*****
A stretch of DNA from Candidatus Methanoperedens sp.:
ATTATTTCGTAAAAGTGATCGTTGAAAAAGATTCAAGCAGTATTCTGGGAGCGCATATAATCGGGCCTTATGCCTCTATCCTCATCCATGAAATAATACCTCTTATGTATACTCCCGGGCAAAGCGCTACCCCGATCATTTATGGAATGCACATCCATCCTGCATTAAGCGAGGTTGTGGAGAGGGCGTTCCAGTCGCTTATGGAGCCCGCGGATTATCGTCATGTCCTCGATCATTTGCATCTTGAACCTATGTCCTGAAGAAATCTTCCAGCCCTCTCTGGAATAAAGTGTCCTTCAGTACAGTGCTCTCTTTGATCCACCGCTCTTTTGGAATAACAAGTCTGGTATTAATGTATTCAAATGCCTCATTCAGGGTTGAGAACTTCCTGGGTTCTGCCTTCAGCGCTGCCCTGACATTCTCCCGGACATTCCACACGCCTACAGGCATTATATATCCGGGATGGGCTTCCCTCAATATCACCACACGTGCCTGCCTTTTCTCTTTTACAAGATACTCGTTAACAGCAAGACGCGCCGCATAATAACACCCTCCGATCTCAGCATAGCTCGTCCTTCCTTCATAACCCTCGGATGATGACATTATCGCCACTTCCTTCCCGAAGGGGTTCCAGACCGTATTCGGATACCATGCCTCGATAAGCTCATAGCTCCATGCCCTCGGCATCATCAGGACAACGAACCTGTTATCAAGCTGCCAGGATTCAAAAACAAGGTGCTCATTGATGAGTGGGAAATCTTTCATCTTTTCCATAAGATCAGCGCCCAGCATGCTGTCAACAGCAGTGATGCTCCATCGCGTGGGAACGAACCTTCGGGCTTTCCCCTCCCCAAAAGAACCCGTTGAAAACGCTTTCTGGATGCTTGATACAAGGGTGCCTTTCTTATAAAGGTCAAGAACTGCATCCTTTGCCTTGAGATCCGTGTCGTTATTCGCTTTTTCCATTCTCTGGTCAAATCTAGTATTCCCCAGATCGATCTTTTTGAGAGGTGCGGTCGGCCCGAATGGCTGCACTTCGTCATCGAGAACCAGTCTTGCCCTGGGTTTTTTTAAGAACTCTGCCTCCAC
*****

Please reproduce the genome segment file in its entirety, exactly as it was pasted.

A stretch of DNA from Candidatus Methanoperedens sp.:
ATTATTTCGTAAAAGTGATCGTTGAAAAAGATTCAAGCAGTATTCTGGGAGCGCATATAATCGGGCCTTATGCCTCTATCCTCATCCATGAAATAATACCTCTTATGTATACTCCCGGGCAAAGCGCTACCCCGATCATTTATGGAATGCACATCCATCCTGCATTAAGCGAGGTTGTGGAGAGGGCGTTCCAGTCGCTTATGGAGCCCGCGGATTATCGTCATGTCCTCGATCATTTGCATCTTGAACCTATGTCCTGAAGAAATCTTCCAGCCCTCTCTGGAATAAAGTGTCCTTCAGTACAGTGCTCTCTTTGATCCACCGCTCTTTTGGAATAACAAGTCTGGTATTAATGTATTCAAATGCCTCATTCAGGGTTGAGAACTTCCTGGGTTCTGCCTTCAGCGCTGCCCTGACATTCTCCCGGACATTCCACACGCCTACAGGCATTATATATCCGGGATGGGCTTCCCTCAATATCACCACACGTGCCTGCCTTTTCTCTTTTACAAGATACTCGTTAACAGCAAGACGCGCCGCATAATAACACCCTCCGATCTCAGCATAGCTCGTCCTTCCTTCATAACCCTCGGATGATGACATTATCGCCACTTCCTTCCCGAAGGGGTTCCAGACCGTATTCGGATACCATGCCTCGATAAGCTCATAGCTCCATGCCCTCGGCATCATCAGGACAACGAACCTGTTATCAAGCTGCCAGGATTCAAAAACAAGGTGCTCATTGATGAGTGGGAAATCTTTCATCTTTTCCATAAGATCAGCGCCCAGCATGCTGTCAACAGCAGTGATGCTCCATCGCGTGGGAACGAACCTTCGGGCTTTCCCCTCCCCAAAAGAACCCGTTGAAAACGCTTTCTGGATGCTTGATACAAGGGTGCCTTTCTTATAAAGGTCAAGAACTGCATCCTTTGCCTTGAGATCCGTGTCGTTATTCGCTTTTTCCATTCTCTGGTCAAATCTAGTATTCCCCAGATCGATCTTTTTGAGAGGTGCGGTCGGCCCGAATGGCTGCACTTCGTCATCGAGAACCAGTCTTGCCCTGGGTTTTTTTAAGAACTCTGCCTCCAC